• Too late. A Blackhawk helicopter was already severely damaged by a drone when the drone flew into its blades. Fortunately the helicopter survived while the drone did not. The drone operator should be held financially liable for any damage they cause.

  5. There’s an unlimited well of such people, and an administrative sanction will fall on their deaf ears. Direct warnings apparently don’t work either. The danger is regrettable, but the amount of fines collected may well pay for multiple stimulus packages.

    • So far I believe the faa has collected $0 in fines. They’ve threatened but haven’t collected anything. The people who are doing this likely don’t have much to take even if they do start collecting.

  6. Fine every single one of these ‘Legacy Drone Community’ members who refuse to toe the line. Hopefully the Remote ID requirements will help to further root out this kind of rif-raf.

  7. Proposing a $182,000 fine? Is our FAA now suffering schizophrenia among its many attributes?

    We have always known the FAA is largely lethargic except, for example, suddenly swift if you have an altitude deviation/bust when in the clag. Or a Private Pilot can get an immediate F-16 escort on a TFR violation.

    But if you are a Part 107 pilot or have a flying machine used in a way that requires a Part 107 rating, you can have 26 deviations/busts to generate a proposed $182,000 fine? Proposing is a word that offers a maybe we will, or maybe we won’t sanction this nitwit drone operator.

    Thank you??? FAA for being so forthright with the piston pounder, kerosene burning flying community but vague, offering counseling and education for the Part 107 drone pilots who flagrantly not only thumb their nose at any financial consequences but offer the flying fickle finger of fate symbol as their final response.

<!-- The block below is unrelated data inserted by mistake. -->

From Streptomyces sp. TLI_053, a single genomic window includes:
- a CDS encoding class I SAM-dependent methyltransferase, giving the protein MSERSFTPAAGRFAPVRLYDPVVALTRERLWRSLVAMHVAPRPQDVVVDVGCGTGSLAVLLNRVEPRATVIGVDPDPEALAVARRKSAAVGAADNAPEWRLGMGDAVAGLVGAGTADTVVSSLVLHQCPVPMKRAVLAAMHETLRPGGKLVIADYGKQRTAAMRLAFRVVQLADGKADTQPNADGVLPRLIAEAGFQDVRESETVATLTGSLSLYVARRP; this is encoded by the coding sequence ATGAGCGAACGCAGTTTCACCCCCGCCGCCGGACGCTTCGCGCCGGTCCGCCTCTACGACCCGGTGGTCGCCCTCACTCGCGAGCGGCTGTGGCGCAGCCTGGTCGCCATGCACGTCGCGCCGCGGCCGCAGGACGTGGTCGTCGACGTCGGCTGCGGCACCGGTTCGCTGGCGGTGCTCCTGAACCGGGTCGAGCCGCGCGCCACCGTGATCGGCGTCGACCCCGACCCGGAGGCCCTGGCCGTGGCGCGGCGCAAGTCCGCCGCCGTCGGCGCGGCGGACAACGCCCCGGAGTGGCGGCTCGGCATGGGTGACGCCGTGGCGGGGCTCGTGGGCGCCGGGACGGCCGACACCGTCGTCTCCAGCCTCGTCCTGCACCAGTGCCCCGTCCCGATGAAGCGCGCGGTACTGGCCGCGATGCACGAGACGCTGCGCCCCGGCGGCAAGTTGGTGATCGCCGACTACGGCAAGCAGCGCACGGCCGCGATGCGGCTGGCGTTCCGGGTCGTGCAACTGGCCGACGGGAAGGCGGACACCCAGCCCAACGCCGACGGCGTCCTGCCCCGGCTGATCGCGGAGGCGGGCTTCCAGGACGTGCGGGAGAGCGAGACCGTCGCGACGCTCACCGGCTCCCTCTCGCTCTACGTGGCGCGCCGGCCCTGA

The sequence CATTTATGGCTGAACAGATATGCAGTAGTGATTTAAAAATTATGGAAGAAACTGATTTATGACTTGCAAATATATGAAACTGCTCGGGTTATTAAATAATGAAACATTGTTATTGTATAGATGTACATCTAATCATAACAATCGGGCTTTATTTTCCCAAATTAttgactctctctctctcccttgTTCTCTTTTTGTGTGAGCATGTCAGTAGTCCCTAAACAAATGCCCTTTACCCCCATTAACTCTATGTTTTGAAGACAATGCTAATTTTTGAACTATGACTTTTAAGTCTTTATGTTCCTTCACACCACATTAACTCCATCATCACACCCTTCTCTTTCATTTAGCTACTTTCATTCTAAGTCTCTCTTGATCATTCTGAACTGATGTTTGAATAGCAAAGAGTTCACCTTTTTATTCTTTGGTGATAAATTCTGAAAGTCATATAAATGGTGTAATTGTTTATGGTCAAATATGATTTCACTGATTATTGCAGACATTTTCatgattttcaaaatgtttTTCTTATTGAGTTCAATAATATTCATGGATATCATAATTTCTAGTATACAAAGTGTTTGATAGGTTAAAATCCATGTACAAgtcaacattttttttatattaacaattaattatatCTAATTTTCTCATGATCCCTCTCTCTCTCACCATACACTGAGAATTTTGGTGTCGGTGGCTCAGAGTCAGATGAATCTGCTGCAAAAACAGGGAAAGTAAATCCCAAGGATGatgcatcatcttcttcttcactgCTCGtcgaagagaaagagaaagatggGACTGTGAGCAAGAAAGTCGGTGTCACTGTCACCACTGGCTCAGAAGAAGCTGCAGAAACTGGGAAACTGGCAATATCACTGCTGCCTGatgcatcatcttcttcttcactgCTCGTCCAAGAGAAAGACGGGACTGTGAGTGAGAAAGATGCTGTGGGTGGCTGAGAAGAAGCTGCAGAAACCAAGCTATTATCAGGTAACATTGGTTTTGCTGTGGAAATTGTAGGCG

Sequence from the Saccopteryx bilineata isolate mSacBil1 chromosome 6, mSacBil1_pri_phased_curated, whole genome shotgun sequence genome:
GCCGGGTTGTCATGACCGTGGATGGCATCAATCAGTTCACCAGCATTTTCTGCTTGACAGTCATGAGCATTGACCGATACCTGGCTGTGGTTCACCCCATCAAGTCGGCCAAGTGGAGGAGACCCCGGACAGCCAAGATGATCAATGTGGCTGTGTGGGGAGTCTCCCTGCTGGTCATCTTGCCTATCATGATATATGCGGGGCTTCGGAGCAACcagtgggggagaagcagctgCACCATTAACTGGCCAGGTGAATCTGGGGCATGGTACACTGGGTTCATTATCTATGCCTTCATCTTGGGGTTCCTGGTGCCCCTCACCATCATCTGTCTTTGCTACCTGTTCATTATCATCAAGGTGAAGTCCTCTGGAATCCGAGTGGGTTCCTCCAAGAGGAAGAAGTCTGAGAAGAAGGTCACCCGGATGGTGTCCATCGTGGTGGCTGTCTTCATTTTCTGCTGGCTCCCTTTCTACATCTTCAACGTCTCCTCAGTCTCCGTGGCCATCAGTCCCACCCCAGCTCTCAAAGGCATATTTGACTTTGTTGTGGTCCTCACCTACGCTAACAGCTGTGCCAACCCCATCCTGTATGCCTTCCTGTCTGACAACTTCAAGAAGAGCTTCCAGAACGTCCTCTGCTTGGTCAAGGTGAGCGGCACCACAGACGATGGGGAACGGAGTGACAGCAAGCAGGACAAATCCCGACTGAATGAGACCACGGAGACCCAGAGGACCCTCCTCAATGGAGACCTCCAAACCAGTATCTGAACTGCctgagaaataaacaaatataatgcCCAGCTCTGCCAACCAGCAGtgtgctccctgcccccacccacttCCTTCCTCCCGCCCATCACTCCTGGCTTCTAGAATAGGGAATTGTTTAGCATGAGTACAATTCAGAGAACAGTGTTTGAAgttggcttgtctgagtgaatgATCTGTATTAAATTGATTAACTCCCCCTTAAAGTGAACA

Yes, schizo definitely needs to be added to the description of the FAA. Maybe they will be offering a NPRM so we can comment on our views of this drone operator. Then, after much consolidation and committee dissection’s of all the 26 violations they will propose a fine for a similar NPRM comment opportunity keeping within the SOP of a vast federal bureaucracy we are all way too use to.

    Meanwhile, this arrogant pilot continues to fly without regard for anyone above, around, and below him, providing more evidence, the FAA is a toothless tiger whose bark is it’s only deterrent. This “proposal” is promoting more flagrant drone abuse than preventing it. It provides evidence one can do what they want within the skies, when they want, where they want, in any kinds of weather, the worst that will happen is at least 26 warnings and offers of counselling and education before a “proposal” of a fine.

    I can see this precedence being used by a lawyer defending this outlandish behavior because the FAA reeled someone in before allowing 26 flying violations.

  8. Sorry…last comment was supposed to say….I can see this precedence being used by a lawyer defending similar outlandish behavior because the FAA reeled someone in before allowing 26 flying violations.

    I lose manual dexterity when I am pissed.

    • Or maybe, flying an actual plane into something can cause a lot of damage and death Ala 9/11 and flying a 249g drone into something might cause a bruise or a scratch. Maybe that might be why an f16 isn’t shooting down drones.

      • A drone can cause a lot more than just a “bruise or a scratch”. The Blackhawk that was hit by a drone in NY a few years back needed a new blade, and each one runs around $200k. Fortunately Blackhawks are rather well built – I shudder to think what a typical drone could do to, say, an R22 helicopter. And a drone is much denser than a similar-sized bird.